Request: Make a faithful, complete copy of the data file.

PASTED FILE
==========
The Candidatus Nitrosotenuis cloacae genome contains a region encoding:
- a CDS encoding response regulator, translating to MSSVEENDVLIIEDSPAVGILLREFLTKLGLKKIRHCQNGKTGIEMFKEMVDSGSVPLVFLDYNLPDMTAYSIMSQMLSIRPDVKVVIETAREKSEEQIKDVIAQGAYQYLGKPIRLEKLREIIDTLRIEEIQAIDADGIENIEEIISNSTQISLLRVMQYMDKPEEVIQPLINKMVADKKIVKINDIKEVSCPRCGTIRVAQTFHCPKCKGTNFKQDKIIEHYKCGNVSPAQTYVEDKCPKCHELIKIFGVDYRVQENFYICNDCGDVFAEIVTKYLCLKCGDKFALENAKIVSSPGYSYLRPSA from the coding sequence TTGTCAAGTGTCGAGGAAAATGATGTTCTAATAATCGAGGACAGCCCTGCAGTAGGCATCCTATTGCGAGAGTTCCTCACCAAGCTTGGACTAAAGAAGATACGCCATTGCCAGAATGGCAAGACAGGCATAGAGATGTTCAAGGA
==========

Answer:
The Candidatus Nitrosotenuis cloacae genome contains a region encoding:
- a CDS encoding response regulator, translating to MSSVEENDVLIIEDSPAVGILLREFLTKLGLKKIRHCQNGKTGIEMFKEMVDSGSVPLVFLDYNLPDMTAYSIMSQMLSIRPDVKVVIETAREKSEEQIKDVIAQGAYQYLGKPIRLEKLREIIDTLRIEEIQAIDADGIENIEEIISNSTQISLLRVMQYMDKPEEVIQPLINKMVADKKIVKINDIKEVSCPRCGTIRVAQTFHCPKCKGTNFKQDKIIEHYKCGNVSPAQTYVEDKCPKCHELIKIFGVDYRVQENFYICNDCGDVFAEIVTKYLCLKCGDKFALENAKIVSSPGYSYLRPSA from the coding sequence TTGTCAAGTGTCGAGGAAAATGATGTTCTAATAATCGAGGACAGCCCTGCAGTAGGCATCCTATTGCGAGAGTTCCTCACCAAGCTTGGACTAAAGAAGATACGCCATTGCCAGAATGGCAAGACAGGCATAGAGATGTTCAAGGA